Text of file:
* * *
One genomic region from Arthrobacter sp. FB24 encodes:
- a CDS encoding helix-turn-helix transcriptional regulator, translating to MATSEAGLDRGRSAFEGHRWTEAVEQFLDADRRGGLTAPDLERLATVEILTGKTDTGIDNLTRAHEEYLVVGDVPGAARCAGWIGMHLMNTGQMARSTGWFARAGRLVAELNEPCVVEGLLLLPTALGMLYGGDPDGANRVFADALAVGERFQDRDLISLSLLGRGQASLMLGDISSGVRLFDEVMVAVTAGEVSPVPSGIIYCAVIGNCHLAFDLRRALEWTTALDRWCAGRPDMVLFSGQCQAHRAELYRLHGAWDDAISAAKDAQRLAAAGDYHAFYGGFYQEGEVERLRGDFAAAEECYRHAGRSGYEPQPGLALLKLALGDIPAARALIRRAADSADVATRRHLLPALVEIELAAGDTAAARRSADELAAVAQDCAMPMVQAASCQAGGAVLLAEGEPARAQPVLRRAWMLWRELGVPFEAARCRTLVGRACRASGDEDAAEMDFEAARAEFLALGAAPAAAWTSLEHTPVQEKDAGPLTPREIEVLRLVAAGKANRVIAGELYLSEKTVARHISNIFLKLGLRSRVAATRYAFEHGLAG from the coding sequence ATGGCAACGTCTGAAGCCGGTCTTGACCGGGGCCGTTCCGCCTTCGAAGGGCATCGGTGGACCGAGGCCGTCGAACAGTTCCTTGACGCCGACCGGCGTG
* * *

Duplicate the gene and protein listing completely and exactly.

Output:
One genomic region from Arthrobacter sp. FB24 encodes:
- a CDS encoding helix-turn-helix transcriptional regulator, translating to MATSEAGLDRGRSAFEGHRWTEAVEQFLDADRRGGLTAPDLERLATVEILTGKTDTGIDNLTRAHEEYLVVGDVPGAARCAGWIGMHLMNTGQMARSTGWFARAGRLVAELNEPCVVEGLLLLPTALGMLYGGDPDGANRVFADALAVGERFQDRDLISLSLLGRGQASLMLGDISSGVRLFDEVMVAVTAGEVSPVPSGIIYCAVIGNCHLAFDLRRALEWTTALDRWCAGRPDMVLFSGQCQAHRAELYRLHGAWDDAISAAKDAQRLAAAGDYHAFYGGFYQEGEVERLRGDFAAAEECYRHAGRSGYEPQPGLALLKLALGDIPAARALIRRAADSADVATRRHLLPALVEIELAAGDTAAARRSADELAAVAQDCAMPMVQAASCQAGGAVLLAEGEPARAQPVLRRAWMLWRELGVPFEAARCRTLVGRACRASGDEDAAEMDFEAARAEFLALGAAPAAAWTSLEHTPVQEKDAGPLTPREIEVLRLVAAGKANRVIAGELYLSEKTVARHISNIFLKLGLRSRVAATRYAFEHGLAG from the coding sequence ATGGCAACGTCTGAAGCCGGTCTTGACCGGGGCCGTTCCGCCTTCGAAGGGCATCGGTGGACCGAGGCCGTCGAACAGTTCCTTGACGCCGACCGGCGTG